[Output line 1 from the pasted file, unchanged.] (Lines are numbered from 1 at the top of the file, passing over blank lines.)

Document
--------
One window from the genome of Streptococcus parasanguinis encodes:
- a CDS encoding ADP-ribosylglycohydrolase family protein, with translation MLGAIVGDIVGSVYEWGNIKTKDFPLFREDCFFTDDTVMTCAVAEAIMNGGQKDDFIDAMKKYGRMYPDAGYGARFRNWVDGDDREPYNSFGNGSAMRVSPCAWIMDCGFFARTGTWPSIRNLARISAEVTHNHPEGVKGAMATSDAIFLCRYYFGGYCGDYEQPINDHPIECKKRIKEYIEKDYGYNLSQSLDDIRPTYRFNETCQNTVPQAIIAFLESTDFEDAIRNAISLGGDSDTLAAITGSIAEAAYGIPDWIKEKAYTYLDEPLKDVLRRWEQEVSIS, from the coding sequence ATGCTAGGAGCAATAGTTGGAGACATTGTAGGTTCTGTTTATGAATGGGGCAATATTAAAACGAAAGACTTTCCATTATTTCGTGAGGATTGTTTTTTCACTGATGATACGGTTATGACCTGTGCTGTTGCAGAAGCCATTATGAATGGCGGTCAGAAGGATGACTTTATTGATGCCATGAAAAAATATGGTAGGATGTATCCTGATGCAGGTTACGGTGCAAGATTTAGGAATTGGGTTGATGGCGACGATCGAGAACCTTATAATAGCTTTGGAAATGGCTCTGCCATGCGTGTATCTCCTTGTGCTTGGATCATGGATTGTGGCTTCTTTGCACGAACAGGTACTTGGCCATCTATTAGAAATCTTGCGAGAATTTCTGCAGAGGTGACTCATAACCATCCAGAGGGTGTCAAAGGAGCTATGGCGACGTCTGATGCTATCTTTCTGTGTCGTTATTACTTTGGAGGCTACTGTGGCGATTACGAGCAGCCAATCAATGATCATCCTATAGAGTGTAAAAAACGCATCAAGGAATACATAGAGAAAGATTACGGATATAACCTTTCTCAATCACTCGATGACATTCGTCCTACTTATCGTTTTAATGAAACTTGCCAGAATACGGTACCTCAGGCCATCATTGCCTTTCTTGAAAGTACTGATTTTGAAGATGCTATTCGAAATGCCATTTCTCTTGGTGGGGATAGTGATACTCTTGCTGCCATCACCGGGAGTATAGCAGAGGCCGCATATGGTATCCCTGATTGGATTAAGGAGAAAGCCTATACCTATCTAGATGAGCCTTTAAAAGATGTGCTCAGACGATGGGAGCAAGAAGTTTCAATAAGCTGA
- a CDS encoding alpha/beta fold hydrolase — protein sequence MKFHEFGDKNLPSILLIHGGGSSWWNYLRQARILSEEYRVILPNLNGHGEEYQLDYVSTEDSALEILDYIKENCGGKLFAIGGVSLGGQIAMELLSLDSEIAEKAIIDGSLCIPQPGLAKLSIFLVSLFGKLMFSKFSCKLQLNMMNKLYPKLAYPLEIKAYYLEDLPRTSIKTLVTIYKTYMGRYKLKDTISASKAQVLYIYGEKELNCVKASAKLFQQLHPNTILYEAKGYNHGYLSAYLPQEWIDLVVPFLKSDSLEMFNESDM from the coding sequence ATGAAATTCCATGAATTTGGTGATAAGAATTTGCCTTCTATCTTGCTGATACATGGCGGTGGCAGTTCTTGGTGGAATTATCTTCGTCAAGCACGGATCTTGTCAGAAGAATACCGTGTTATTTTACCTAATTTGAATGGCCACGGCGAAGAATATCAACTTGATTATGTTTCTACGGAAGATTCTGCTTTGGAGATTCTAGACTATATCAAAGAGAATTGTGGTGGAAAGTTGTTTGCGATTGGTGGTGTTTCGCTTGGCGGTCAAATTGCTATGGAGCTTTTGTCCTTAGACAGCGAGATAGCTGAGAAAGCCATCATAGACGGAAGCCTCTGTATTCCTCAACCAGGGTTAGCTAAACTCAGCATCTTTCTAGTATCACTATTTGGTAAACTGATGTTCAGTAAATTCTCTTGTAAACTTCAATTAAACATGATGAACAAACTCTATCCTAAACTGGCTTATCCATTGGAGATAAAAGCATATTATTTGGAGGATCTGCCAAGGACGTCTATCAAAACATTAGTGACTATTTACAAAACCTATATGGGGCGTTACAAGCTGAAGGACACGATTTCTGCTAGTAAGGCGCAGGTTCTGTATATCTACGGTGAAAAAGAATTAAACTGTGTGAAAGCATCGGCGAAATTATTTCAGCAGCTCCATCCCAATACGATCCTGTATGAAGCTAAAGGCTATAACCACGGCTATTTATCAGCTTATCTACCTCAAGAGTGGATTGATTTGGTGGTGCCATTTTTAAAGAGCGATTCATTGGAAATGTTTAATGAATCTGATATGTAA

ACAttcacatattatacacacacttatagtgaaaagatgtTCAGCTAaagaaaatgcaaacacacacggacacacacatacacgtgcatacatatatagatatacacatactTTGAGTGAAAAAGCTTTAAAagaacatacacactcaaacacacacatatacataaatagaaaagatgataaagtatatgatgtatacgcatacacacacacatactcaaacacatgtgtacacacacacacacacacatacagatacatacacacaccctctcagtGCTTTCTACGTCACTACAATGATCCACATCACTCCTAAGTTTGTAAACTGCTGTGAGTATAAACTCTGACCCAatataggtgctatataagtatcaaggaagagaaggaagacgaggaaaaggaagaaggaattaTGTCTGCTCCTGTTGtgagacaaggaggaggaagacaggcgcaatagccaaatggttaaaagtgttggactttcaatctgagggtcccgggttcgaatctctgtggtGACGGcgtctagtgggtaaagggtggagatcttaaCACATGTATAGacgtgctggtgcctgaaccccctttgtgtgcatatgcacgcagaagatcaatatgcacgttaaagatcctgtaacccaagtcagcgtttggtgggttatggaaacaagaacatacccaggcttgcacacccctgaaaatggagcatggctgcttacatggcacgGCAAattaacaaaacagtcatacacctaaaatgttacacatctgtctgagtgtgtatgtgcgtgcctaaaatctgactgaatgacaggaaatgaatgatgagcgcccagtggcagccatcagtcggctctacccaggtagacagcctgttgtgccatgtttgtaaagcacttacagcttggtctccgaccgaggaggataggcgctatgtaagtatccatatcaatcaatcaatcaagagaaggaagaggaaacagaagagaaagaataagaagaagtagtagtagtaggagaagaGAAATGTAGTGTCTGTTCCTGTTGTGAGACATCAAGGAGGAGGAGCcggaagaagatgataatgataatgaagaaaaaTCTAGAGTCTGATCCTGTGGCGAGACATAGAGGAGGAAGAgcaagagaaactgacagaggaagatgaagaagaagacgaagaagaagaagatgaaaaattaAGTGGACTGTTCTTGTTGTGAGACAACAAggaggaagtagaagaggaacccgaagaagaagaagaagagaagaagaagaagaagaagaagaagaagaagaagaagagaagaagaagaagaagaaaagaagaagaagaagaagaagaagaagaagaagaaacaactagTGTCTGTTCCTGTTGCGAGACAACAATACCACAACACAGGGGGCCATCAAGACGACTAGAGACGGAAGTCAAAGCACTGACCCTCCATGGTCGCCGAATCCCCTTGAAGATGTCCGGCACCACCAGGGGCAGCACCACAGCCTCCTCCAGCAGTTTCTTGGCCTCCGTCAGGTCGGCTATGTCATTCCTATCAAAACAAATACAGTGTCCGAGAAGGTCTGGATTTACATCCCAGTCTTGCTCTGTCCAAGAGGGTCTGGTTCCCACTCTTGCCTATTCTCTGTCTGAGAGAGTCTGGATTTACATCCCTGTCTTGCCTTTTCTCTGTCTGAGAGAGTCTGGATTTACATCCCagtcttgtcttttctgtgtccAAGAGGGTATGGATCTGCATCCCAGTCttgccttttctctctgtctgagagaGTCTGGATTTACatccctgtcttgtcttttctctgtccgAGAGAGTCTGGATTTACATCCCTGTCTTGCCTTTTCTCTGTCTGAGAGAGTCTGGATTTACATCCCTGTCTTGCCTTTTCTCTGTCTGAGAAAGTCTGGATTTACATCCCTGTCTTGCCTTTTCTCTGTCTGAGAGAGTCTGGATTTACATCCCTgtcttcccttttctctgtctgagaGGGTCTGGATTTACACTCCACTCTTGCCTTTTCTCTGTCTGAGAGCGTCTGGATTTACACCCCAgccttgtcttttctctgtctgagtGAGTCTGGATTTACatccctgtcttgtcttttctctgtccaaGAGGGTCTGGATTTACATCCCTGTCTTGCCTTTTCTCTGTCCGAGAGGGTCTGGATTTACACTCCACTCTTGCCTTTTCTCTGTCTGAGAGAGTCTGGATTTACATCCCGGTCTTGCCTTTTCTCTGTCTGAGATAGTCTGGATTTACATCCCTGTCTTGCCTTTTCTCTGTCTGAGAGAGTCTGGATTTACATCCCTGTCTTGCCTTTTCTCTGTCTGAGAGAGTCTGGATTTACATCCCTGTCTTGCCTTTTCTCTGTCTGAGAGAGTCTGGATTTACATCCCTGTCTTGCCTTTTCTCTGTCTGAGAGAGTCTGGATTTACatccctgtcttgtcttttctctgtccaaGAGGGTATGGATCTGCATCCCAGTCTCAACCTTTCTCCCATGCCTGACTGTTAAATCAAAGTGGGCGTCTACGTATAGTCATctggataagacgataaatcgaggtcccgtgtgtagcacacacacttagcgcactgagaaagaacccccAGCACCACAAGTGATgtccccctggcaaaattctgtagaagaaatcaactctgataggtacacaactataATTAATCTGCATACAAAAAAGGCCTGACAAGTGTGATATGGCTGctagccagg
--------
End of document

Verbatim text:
One window from the genome of Streptococcus parasanguinis encodes: